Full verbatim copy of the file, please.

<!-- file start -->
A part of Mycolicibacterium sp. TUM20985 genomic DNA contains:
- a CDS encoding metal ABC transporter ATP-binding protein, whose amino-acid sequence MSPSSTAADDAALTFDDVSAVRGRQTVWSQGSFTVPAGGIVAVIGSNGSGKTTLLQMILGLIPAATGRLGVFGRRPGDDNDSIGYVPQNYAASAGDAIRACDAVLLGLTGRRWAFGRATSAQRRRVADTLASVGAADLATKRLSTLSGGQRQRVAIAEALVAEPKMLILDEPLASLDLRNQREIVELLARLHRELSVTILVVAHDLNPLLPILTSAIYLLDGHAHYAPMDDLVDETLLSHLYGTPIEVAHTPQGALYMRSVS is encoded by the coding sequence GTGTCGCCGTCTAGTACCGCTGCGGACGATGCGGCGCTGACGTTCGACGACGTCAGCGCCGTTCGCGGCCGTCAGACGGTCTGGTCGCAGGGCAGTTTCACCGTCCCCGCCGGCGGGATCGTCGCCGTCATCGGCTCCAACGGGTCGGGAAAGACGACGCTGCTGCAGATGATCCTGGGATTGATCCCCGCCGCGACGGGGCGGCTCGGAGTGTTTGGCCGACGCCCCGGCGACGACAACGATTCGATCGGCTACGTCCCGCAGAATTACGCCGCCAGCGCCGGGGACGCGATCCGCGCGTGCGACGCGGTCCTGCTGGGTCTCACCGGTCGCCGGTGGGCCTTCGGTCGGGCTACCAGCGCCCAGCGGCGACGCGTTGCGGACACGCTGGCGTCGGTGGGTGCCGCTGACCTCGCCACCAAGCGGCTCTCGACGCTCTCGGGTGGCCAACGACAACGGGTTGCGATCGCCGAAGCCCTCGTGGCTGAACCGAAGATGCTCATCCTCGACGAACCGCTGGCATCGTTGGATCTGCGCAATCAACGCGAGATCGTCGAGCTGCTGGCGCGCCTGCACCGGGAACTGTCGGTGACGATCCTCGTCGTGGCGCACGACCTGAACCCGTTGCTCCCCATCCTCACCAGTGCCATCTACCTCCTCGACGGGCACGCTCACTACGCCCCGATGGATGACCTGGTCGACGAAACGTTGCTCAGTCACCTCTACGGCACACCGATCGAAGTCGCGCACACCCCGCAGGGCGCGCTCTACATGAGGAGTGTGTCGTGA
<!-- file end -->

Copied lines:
A part of Mycolicibacterium sp. TUM20985 genomic DNA contains:
- a CDS encoding metal ABC transporter ATP-binding protein, whose amino-acid sequence MSPSSTAADDAALTFDDVSAVRGRQTVWSQGSFTVPAGGIVAVIGSNGSGKTTLLQMILGLIPAATGRLGVFGRRPGDDNDSIGYVPQNYAASAGDAIRACDAVLLGLTGRRWAFGRATSAQRRRVADTLASVGAADLATKRLSTLSGGQRQRVAIAEALVAEPKMLILDEPLASLDLRNQREIVELLARLHRELSVTILVVAHDLNPLLPILTSAIYLLDGHAHYAPMDDLVDETLLSHLYGTPIEVAHTPQGALYMRSVS is encoded by the coding sequence GTGTCGCCGTCTAGTACCGCTGCGGACGATGCGGCGCTGACGTTCGACGACGTCAGCGCCGTTCGCGGCCGTCAGACGGTCTGGTCGCAGGGCAGTTTCACCGTCCCCGCCGGCGGGATCGTCGCCGTCATCGGCTCCAACGGGTCGGGAAAGACGACGCTGCTGCAGATGATCCTGGGATTGATCCCCGCCGCGACGGGGCGGCTCGGAGTGTTTGGCCGACGCCCCGGCGACGACAACGATTCGATCGGCTACGTCCCGCAGAATTACGCCGCCAGCGCCGGGGACGCGATCCGCGCGTGCGACGCGGTCCTGCTGGGTCTCACCGGTCGCCGGTGGGCCTTCGGTCGGGCTACCAGCGCCCAGCGGCGACGCGTTGCGGACACGCTGGCGTCGGTGGGTGCCGCTGACCTCGCCACCAAGCGGCTCTCGACGCTCTCGGGTGGCCAACGACAACGGGTTGCGATCGCCGAAGCCCTCGTGGCTGAACCGAAGATGCTCATCCTCGACGAACCGCTGGCATCGTTGGATCTGCGCAATCAACGCGAGATCGTCGAGCTGCTGGCGCGCCTGCACCGGGAACTGTCGGTGACGATCCTCGTCGTGGCGCACGACCTGAACCCGTTGCTCCCCATCCTCACCAGTGCCATCTACCTCCTCGACGGGCACGCTCACTACGCCCCGATGGATGACCTGGTCGACGAAACGTTGCTCAGTCACCTCTACGGCACACCGATCGAAGTCGCGCACACCCCGCAGGGCGCGCTCTACATGAGGAGTGTGTCGTGA